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a straightforward batch symlinker for user configuration files/dotfiles
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sym is a straightforward batch symlinker.

It implements the feature subset most GNU Stow users use to (un,)install their dotfiles. Improvements include a cleaned-up command line, sane defaults, and multiple args. So instead of something like...

$ stow --no-folding -t $HOME -d shells bash
$ stow --no-folding -t $HOME -d dev-langs python
$ stow --no-folding -t $HOME -d dev-tools tmux can do the equivalent

$ sym shells/bash dev-langs/python dev-tools/tmux

This is the python prototype and reference implementation for a possible golang (or similar) implementation in the future.


It's a standalone, stdlib-only python script that works on 3.6+ but can probably be trivially ported to 3.x if you so desire.


Let's say $HOME looks like this:

├── somewhere
│ └── ...
└── .config
   └── foo
      └── bar.conf

And you're in ${HOME}/somewhere/else/dotfiles:

├── bash
│ └── .bashrc
└── mpv
   └── .config
      └── mpv
         └── mpv.conf

To symlink your bash and mpv configuration files ("source" directories) to $HOME (the "target" directory's default value - it can be specified with -t), simply invoke:

$ sym bash mpv

The resulting $HOME:

├── somewhere
   └── ...
├── .bashrc -> somewhere/else/dotfiles/bash/.bashrc
└── .config
   └── foo
      └── bar.conf
   └── mpv
      └── mpv.conf -> somewhere/else/dotfiles/mpv/.config/mpv/mpv.conf

To remove symlinks, pass the -d (delete) flag: sym -d bash mpv.

Operational Notes

sym will:

  • always create relative symlinks
  • only remove symlinks it is expected to remove (refer to the conflict detection code)
  • create directories to accomodate new symlinks as needed
  • remove empty directories resulting from symlink removal (GNU Stow does not do this)

Like GNU Stow, sym performs two passes. The first pass collects symlink jobs, and if any conflicts are detected during this process, they will all be printed and sym will exit. The second pass executes all the symlink jobs, symlinking or removing depending on whether or not -d was passed.

By default, sym ignores some filepaths with a built-in filename glob blacklist. In the future, repeatable --exclude (glob or regex, not decided yet) and --include will be implemented.


There are several pain points when using GNU Stow to install/uninstall dotfiles.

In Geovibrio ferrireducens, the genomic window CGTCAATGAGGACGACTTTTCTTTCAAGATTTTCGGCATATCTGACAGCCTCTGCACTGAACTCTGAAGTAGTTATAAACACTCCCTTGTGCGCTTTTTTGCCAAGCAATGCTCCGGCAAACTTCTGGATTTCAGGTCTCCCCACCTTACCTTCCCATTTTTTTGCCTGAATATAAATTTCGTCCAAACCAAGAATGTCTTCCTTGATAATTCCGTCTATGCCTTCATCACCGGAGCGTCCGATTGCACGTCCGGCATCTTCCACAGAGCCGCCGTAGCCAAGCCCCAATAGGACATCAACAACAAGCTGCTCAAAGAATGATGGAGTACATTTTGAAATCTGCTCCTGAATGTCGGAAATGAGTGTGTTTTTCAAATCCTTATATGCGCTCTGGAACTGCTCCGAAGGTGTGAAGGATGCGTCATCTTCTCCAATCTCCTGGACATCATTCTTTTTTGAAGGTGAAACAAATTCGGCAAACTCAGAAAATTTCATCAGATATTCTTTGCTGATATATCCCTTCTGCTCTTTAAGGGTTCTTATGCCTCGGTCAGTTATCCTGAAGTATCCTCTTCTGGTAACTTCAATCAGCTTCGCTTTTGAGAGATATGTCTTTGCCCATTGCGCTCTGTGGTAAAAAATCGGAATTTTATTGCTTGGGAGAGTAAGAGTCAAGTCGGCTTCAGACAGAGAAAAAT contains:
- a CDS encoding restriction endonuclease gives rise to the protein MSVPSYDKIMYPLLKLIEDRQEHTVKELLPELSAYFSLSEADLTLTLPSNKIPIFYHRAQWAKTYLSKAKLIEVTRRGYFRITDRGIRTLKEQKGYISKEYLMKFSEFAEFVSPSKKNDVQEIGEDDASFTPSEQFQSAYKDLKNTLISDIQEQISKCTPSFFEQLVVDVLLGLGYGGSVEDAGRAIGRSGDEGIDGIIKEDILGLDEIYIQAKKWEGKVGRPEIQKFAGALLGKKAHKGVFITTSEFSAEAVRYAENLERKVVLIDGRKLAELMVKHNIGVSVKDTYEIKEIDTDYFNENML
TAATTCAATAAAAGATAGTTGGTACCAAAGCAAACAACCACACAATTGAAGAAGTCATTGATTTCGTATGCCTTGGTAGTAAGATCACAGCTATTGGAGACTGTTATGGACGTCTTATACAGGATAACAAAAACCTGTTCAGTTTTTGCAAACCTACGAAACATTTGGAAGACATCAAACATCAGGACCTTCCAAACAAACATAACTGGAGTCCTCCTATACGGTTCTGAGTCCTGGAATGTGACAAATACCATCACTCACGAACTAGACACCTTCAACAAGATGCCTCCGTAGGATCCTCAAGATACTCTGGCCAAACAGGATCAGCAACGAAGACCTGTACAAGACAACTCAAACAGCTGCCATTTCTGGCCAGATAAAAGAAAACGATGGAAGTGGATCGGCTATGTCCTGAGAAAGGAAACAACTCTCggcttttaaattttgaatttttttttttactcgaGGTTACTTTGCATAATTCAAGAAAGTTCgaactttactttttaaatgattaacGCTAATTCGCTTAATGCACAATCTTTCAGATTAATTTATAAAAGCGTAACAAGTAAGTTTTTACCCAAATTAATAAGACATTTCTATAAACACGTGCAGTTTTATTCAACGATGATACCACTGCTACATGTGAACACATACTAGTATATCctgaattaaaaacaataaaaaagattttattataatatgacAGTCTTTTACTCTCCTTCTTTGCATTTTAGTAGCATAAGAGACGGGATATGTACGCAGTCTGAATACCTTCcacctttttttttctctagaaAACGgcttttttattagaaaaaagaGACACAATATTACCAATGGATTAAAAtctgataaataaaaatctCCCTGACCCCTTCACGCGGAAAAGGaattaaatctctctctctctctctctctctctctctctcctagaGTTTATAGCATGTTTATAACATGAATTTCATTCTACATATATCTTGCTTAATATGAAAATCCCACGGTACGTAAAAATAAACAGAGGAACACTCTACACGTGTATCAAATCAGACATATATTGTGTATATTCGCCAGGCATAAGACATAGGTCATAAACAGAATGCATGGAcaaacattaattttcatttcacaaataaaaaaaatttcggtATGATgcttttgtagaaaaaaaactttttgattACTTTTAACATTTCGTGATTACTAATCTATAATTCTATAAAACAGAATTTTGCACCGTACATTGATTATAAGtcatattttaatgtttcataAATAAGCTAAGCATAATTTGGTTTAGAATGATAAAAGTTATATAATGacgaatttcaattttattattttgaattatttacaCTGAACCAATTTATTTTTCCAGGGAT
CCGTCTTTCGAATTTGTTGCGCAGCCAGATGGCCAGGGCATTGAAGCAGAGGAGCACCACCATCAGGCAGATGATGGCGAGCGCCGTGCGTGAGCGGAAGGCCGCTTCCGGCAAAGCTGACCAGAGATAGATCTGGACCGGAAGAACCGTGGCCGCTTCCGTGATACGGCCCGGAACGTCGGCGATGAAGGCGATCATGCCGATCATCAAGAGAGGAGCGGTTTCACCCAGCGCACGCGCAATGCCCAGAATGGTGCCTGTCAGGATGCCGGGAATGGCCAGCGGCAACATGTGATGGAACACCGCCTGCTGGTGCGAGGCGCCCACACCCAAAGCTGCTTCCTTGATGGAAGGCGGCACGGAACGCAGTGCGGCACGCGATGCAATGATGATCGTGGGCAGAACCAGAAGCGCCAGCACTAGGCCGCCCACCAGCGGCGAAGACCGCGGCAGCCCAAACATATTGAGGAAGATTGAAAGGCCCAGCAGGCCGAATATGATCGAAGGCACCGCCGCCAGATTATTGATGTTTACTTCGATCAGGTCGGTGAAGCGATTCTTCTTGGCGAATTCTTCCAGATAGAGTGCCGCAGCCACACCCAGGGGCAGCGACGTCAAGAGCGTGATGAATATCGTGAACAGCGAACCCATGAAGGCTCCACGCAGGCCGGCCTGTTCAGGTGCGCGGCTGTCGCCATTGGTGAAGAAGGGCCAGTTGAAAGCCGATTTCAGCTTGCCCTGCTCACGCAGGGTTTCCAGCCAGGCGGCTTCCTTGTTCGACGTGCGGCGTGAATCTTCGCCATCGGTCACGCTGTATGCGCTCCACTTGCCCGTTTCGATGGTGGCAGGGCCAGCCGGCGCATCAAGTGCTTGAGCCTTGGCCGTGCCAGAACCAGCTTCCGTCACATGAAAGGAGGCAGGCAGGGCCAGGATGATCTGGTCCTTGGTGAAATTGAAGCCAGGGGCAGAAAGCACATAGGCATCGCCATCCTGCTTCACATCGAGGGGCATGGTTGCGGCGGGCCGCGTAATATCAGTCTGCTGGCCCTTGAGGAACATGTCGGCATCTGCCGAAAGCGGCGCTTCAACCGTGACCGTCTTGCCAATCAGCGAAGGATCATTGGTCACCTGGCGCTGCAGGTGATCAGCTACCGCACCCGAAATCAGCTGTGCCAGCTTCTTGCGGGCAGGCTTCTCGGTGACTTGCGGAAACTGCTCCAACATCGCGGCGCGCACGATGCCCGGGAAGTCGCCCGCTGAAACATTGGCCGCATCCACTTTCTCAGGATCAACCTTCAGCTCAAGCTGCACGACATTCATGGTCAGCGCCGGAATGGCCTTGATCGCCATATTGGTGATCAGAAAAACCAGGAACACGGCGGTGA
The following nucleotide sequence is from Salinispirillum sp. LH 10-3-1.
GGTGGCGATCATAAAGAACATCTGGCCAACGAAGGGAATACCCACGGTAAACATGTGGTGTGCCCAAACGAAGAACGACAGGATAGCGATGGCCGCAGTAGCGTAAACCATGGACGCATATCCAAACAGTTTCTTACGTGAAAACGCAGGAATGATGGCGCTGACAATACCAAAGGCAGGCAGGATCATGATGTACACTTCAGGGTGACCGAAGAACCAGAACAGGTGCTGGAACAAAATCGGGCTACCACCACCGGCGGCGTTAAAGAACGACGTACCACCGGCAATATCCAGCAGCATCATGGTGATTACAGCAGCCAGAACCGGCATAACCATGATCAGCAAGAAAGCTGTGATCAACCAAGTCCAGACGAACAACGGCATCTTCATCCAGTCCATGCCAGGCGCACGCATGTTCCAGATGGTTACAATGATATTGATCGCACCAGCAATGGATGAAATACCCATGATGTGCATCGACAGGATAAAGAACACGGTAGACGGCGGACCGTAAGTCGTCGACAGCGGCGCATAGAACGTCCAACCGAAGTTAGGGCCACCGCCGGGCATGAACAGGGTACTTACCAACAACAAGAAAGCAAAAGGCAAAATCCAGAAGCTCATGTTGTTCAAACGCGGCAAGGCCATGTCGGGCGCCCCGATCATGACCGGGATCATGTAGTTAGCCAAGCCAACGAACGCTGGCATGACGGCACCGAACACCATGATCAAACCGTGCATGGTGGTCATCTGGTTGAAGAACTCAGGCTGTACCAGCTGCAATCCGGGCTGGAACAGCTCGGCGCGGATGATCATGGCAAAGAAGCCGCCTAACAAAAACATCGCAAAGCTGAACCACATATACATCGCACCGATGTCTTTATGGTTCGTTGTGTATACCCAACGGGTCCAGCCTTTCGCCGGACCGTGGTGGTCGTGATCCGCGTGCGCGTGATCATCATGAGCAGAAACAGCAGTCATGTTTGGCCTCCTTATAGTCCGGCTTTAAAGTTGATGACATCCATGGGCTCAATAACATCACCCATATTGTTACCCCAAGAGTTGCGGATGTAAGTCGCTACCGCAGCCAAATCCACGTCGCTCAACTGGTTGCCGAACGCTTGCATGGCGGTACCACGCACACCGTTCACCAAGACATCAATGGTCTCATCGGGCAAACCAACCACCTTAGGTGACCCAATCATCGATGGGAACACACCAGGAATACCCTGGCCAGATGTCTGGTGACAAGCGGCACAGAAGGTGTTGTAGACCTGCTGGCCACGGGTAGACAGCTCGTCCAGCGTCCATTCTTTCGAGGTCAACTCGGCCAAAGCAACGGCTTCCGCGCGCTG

TODO: condense/rewrite this. TODO: GNU Stow cannot use a stow directory that is a symbolic link, and we should support this. For example on gentoo linux, /usr/src/linux -> /usr/src/linux-4.19-gentoo-blah and we would like to symlink a .config and other things.

Ideally, you want to be able to say stow bash and have your bash configuration files installed to $HOME. The only way to achieve this is to have your dotfiles in ~/somedir and your files in ~/somedir/bash e.g. ~/somedir/bash/.bashrc and your pwd at ~/somedir when you invoke stow bash. Only then you will get ~/.bashrc -> somedir/bash/.bashrc. The target directory defaults to ${PWD}/.. (if STOW_DIR is not set, which usually isn't/wouldn't be by an end user), which is $HOME in this specific scenario.

What if you need additional levels of organization? Say ~/somedir/debian-headless/bash. If your pwd is still ~/somedir, you actually can't stow debian-headless/bash because GNU Stow does not permit slashes in package names (note the nomenclature with "package name": clearly, Stow is targetting a different use case). What if you cd to ~/somedir/debian-headless and then invoked stow bash? That would result in ~/somedir/.bashrc -> debian-headless/.bashrc because of the default target directory. So you need to pass -t "$HOME"! And then, what if you wanted the comfort of operating from just ~/somedir instead of cd'ing back and forth? You would need to pass -d debian-headless bash.

Furthermore, what if you have something like ~/somedir/bin full of your hacked-together scripts and you stow them on a fresh machine where ~/bin doesn't exist yet? GNU Stow's default behavior is to "fold trees", which means instead of ~/bin/script-1 -> somedir/bin/script-1 and ~/bin/script-2 -> somedir/bin/script-1, you get ~/bin -> somedir/bin which is annoying when you want to add stuff to ~/bin but not pollute your dotfiles repository. So you add --no-folding and suddenly, the incantations are getting quite long!

sym solves all these usability hurdles by default:

  • $HOME is the default target directory
  • no "tree folding" is done (the only symlinks sym creates resolve to files), nor is it supported
  • slashes to source directories (what GNU Stow calls package names) are permitted
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